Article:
GOTTLIEB: Right. And I think there are people who are concerned about the news that they’re hearing. The risk is associated with people who are at higher risk for cardiovascular events. So people might already be at higher risk for heart attack or stroke are clearly at higher risk when they take a drug, like Vioxx where there’s evidence that it does increase a person’s risk for a heart attack.
But these drugs — all of the risks they found so far associated with long-term use of these drugs. And Vioxx, for example, was approved for the acute treatment of migraine headaches, where people would take the drug only for a few days just to relieve the migraine. Certainly we don’t have any evidence that the drug causes an increased risk of cardio events when used on short-term basis.
HUME: But now it’s off the market. Right?
GOTTLIEB: Well, now it’s off the market. I think these drugs are important and they’re going to continue to serve a niche indication. And so I think it’s unfortunate that Vioxx is off the market. I think it’s unfortunate that people are calling for Celebrex to be taken off the market.
HUME: And you think that because your belief is that if you don’t take it over a long period of time, and you’re not already identified as someone at risk for heart problems, that you’re probably OK with it? Is that your thinking?
GOTTLIEB: That’s probably the case. I mean people should discuss their risk factors with their doctors. I don’t want to make generalizations. But all the evidence we have so far points to the fact that the risk really is associated with the long-term use; people who use it chronically for more than a year.
And a lot of people were using these drugs for temporary pain relief. Like I said it’s approved for the treatment of migraine headaches. And in that market, you think most of the people who are going to be taking the drug tend to be younger patients, who really don’t have a lot of cardiovascular risk factors. So they really should be OK on the medication over a short period of time.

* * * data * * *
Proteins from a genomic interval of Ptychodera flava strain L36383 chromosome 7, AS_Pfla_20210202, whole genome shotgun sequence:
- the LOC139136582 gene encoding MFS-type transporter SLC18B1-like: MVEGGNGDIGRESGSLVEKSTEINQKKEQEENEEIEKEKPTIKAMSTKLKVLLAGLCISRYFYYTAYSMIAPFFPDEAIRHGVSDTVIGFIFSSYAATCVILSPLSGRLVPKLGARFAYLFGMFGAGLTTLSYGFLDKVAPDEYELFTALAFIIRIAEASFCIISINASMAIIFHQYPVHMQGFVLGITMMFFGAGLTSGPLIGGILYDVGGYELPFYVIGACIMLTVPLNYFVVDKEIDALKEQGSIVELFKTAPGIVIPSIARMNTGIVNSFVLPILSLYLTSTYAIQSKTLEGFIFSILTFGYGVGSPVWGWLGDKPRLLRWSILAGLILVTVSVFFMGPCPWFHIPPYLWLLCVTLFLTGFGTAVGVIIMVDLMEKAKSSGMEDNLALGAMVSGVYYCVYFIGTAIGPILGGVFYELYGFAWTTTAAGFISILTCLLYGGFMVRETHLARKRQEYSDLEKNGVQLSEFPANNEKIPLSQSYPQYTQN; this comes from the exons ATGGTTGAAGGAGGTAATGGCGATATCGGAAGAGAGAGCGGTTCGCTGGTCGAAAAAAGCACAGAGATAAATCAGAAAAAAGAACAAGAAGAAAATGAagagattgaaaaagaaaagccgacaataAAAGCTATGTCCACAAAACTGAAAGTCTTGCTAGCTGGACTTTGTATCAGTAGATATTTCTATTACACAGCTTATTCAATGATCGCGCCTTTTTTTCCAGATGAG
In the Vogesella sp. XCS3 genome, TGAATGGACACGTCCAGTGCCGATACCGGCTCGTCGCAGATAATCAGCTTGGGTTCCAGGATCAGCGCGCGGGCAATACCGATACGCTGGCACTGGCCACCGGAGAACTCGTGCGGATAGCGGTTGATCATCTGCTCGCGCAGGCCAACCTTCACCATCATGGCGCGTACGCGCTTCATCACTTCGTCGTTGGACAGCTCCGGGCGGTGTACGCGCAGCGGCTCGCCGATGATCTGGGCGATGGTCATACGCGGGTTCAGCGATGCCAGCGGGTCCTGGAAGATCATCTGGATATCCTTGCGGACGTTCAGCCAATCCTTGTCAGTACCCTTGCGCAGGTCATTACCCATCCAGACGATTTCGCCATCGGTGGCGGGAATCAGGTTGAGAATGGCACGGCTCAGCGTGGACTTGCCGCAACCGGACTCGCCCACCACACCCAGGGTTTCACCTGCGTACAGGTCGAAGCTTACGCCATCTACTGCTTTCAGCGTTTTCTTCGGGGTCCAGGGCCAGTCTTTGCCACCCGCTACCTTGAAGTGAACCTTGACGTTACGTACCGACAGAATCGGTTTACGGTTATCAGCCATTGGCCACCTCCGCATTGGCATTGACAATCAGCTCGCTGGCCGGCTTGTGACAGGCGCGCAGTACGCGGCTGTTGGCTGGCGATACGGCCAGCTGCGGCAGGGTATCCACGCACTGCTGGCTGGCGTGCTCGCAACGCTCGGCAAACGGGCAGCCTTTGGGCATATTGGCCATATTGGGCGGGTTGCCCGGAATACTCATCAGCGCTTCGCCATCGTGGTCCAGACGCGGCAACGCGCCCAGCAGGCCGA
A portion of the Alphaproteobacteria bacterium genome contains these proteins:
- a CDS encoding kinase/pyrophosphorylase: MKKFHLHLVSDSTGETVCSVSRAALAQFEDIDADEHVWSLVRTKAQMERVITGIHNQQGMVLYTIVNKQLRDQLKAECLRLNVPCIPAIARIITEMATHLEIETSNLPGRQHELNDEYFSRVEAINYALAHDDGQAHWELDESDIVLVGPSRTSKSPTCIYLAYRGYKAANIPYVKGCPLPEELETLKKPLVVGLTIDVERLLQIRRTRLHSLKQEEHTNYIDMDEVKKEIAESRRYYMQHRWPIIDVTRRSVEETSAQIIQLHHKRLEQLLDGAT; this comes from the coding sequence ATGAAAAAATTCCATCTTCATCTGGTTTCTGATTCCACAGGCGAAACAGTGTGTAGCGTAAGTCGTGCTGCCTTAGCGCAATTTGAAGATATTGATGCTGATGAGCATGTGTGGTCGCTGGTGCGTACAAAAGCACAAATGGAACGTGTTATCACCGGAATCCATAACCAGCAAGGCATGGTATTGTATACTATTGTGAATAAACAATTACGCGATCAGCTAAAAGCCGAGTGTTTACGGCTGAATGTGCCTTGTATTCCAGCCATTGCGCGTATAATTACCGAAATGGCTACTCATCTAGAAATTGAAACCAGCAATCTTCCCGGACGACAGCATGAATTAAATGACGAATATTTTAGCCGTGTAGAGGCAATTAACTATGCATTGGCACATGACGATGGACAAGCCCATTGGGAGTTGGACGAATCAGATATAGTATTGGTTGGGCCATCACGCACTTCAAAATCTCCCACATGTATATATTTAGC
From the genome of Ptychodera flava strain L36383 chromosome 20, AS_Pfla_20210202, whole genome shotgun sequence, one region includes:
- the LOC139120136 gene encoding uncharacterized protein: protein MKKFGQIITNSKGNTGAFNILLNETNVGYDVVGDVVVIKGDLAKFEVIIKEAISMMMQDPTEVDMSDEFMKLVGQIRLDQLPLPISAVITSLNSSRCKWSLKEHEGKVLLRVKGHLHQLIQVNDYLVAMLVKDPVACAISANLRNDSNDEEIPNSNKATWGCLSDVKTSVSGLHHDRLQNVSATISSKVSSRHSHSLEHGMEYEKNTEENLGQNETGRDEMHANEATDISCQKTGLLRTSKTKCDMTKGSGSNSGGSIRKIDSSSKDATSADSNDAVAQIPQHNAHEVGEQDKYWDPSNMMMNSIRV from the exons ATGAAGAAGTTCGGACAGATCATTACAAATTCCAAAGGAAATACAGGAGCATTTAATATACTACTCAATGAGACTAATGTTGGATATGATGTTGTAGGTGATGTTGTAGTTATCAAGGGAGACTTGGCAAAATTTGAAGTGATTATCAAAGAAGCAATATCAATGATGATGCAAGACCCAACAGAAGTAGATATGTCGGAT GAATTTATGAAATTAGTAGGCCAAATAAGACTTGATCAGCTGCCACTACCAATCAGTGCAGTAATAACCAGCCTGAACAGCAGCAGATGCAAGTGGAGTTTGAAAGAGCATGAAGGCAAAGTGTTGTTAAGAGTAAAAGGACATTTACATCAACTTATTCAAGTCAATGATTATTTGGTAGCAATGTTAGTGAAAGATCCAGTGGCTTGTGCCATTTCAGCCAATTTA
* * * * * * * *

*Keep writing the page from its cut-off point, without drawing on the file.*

HUME: So what are we dealing with here? The FDA — I mean took the Merck (search) down for Vioxx, then the FDA chimed in. You sensed that the FDA may be about to move over the other two. Is this an over reaction?
GOTTLIEB: Well, I certainly hope the FDA doesn’t move against the other two. I think the new evidence that we have certainly calls for some changes in labeling to increase the warnings on the labels, to give physicians and consumers more information.
But this is clearly an over reaction. Every three or four years, you have one of these high profile product withdrawals and it triggers calls on Capitol Hill and all around to tighten up the safety requirements on new drugs. And it triggers lawsuits, of course. But we’re never going have 100 percent safety. And I’m very fearful that we’re going to spend a lot of money and do a lot of damage trying to get ourselves there.
HUME: Well, this guy, Dr. Graham who you heard from earlier who was on Sunday television yesterday, said that there are 100,000 people who had heart attacks. I believe that is what he said, 100,000 people had heart attacks because of Vioxx. Is that a documented fact?
GOTTLIEB: That’s not a documented fact. Dr. Graham was using a theoretical model, where he predicted how many people might have had heart attacks related to the drug. We, in fact, don’t know if anyone had a heart attack related to Vioxx. There’s been no case where we can’t prove what we call causality, that the drug actually cause the event.
Dr. Graham — I was at FDA and worked — I knew of him when I was at the FDA. And I’m not sure that there are drugs that Dr. Graham ever thought were safe. I think he felt every drug had safety problems. So he was right this time
HUME: Dr. Scott Gottlieb. Pleasure to have you. Thank you very much.
GOTTLIEB: Thank you.